While there have been box-office bombs in the genre since – Tank Girl, Barb Wire, Catwoman – the epic scale of Cutthroat Island‘s failure surpasses them all. It cost $115 million to make, a sizable amount even now, yet didn’t even crack the top ten in the United States on its opening weekend, finishing behind Dracula: Dead and Loving It. The film barely grossed $10 million in North America, and still regularly appears on lists of the biggest cinematic financial flops, sometimes right at the top. With December marking the 20th anniversary of is release, let’s take a look back at what is perhaps the most infamous action heroine film of all time.
Its origins are tied to another ill-fated, woman pirate venture from around that time. Columbia’s equally big-budget saga, Mistress of the Seasm which foundered in the summer of 1993, after director Paul Verhoeven left the project. One of the reported replacements for Verhoeven was Finnish director Renny Harlin, although after he was dumped, and Verhoeven returned, the film’s intended star then jumped ship. That star was Harlin’s then fiancee, Geena Davis, apparently miffed at her other half being courted then rejected by the studio. A source said ”From what I understand, she’s decided she wants to make a movie with her future hubby.” Mario Kassar, the chief of rival studio Carolco, seized the chance to woo both Harlin and Davis for his rival project, which already had Michael Douglas signed on as the male lead and love interest. [Mistress never got made; in the light of subsequent events, that was likely a win for Columbia]
But Carolco were already in financial trouble, having fallen far from smash-hits such as Terminator 2 and Total Recall. They had restructured in 1992, and sold off shares in 1993, yet were still in such dire cash-flow straits that they could only afford one big-budget production. The studio decided to shelve another historical epic, Crusade, after its budget reached nine figures [this had been another Verhoeven project; he must really hate Harlin and Davis!], and concentrate purely on Island. This was, in effect, a last throw of the dice for the beleaguered company and they financed the production, with its expected $60 million budget, largely by pre-selling distribution rights to overseas investors.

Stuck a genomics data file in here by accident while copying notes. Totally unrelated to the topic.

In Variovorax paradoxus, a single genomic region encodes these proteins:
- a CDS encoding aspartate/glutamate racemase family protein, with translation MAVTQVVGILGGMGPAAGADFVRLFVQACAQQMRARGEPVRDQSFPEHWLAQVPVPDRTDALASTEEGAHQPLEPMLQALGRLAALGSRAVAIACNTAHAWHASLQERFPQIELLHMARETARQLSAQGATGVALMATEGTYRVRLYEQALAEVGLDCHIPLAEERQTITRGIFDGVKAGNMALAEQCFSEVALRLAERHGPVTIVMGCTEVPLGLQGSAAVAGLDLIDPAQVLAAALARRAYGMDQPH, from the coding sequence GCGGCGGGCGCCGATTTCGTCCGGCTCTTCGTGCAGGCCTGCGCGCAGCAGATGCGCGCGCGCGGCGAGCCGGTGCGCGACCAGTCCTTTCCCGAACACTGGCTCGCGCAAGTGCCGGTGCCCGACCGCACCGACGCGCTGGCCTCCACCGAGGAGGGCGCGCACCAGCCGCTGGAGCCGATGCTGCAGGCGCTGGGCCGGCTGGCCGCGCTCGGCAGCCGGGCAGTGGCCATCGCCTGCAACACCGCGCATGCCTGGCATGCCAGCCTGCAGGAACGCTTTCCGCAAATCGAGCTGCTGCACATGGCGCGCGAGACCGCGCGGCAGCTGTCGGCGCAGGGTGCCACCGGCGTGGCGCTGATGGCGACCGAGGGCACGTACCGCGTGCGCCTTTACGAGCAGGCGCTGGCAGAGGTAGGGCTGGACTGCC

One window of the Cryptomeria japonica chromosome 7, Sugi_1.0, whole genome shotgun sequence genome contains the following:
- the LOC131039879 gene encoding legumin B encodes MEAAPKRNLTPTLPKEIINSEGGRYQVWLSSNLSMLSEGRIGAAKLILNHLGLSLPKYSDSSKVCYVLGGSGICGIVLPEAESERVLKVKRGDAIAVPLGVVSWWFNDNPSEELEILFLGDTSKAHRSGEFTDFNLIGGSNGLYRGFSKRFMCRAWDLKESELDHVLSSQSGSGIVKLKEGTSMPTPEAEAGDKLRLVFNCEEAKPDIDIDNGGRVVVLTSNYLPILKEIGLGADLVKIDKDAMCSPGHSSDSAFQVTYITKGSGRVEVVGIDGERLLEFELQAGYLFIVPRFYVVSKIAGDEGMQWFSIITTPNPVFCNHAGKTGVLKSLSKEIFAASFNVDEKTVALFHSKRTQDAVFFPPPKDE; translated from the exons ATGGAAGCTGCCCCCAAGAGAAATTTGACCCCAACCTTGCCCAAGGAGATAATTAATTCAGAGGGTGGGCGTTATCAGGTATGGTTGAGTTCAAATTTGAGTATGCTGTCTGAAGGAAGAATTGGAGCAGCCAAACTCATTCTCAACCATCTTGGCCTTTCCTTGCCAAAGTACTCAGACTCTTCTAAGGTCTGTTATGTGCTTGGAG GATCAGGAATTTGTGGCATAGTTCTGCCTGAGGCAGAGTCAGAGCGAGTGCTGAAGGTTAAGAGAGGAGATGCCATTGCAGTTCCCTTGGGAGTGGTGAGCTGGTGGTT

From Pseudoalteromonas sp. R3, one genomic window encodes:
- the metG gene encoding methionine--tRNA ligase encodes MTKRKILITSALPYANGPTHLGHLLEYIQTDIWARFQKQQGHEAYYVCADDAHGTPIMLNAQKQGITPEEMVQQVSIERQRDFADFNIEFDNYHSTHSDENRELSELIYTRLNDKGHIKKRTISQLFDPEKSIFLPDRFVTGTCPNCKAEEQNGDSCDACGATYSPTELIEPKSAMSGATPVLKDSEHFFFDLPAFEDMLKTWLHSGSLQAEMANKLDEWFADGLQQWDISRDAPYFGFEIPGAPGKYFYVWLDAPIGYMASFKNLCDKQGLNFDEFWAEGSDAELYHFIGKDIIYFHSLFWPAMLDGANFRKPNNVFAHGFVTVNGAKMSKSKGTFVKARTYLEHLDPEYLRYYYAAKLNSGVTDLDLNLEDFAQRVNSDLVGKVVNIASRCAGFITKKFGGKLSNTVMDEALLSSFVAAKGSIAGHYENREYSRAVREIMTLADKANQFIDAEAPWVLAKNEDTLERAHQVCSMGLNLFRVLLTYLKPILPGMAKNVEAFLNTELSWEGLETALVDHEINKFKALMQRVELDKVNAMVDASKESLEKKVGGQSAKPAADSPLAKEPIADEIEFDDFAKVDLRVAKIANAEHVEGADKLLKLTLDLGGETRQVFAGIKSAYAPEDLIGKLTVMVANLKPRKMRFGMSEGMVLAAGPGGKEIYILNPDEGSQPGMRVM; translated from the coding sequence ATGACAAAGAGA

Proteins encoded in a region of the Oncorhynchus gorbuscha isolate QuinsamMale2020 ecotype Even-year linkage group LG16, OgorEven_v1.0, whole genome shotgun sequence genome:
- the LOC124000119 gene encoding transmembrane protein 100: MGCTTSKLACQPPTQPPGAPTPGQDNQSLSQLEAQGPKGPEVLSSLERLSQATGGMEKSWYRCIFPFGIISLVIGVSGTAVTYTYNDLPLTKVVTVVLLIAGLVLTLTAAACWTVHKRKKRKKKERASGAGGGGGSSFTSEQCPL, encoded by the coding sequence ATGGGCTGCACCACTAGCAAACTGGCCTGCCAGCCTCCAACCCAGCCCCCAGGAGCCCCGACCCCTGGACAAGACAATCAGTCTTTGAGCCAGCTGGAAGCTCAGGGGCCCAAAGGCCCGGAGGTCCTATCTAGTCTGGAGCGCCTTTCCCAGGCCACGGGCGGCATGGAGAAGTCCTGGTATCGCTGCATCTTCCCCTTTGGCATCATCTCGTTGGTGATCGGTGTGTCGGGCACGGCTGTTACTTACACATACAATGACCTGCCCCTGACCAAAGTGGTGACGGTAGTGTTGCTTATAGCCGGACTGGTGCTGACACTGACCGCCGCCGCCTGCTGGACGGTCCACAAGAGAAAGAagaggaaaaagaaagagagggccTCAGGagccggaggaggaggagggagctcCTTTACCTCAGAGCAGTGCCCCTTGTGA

However, trouble was brewing, as Harlin apparently kept beefing up Davis’s role, at the expense of Michael Douglas’s. Said the actor, “I just was not comfortable with the part. The combination of not seeing it on the page and not knowing where it would go. I was feeling uncomfortable, and I wanted out… Ultimately, comes one day, and the director says, ‘I’m happy with the direction the script is going.’ And I said: ‘God bless you. I’m not.’ ” No-one at Carolco either saw fit or was able to override Harlin, so Douglas left the project. Both Harlin and Davis expected it to fold entirely due to his departure, but Carolco had no way back from the financial abyss into which they had flung themselves, and had to go forward, holding both director and star to their contracts.
Harlin later recounted: “At that point I was left there with my then-wife, Geena Davis and myself, and a company that was already belly-up. We begged to be let go. We begged that we didn’t have to make this movie. We begged that we not be put in this position.” Davis concurs: “I, of course, assumed the whole project would be canceled. It was all based on Michael Douglas’s being in it. To my horror, I learned not only would they not cancel, but that I had a legal obligation to go ahead, unlike Michael. I tried desperately to get out of this movie.” Instead, Douglas was replaced by the considerably lower profile (and far cheaper) Matthew Modine. Yet even he was unhappy, complaining, “They didn’t give me the [new] script. They gave me the script that Michael had said yes to… It was about a guy and a girl, but when I arrived in Malta, it [had become] about a girl and her journey.”
Ah, yes. Malta. The film was to be shot there and in Thailand, and pre-production had to go on, despite no leading man, and with the script a work in progress. But why let that interfere? In a memo, Harlin wrote, “When the casting concerns have been resolved and I arrive in Malta, I want to see the most spectacular and eye-popping sets, the most interesting and unusual props, and especially weapons and special effects that leave the audience gasping in awe and stunts that no one thought possible before. No sequence or setting that you’ve seen in movies before is good enough. Any idea that has been previously used has to be reinvented and cranked up 10 times.” Seems a strange kind of message from someone supposedly desperate to get off the project, unless he was trying to push costs to a level where even Carolco would have to cry “Enough!” This theory might help explain stories like Harlin allegedly spending $15,000 to expedite getting his dog through Maltese quarantine.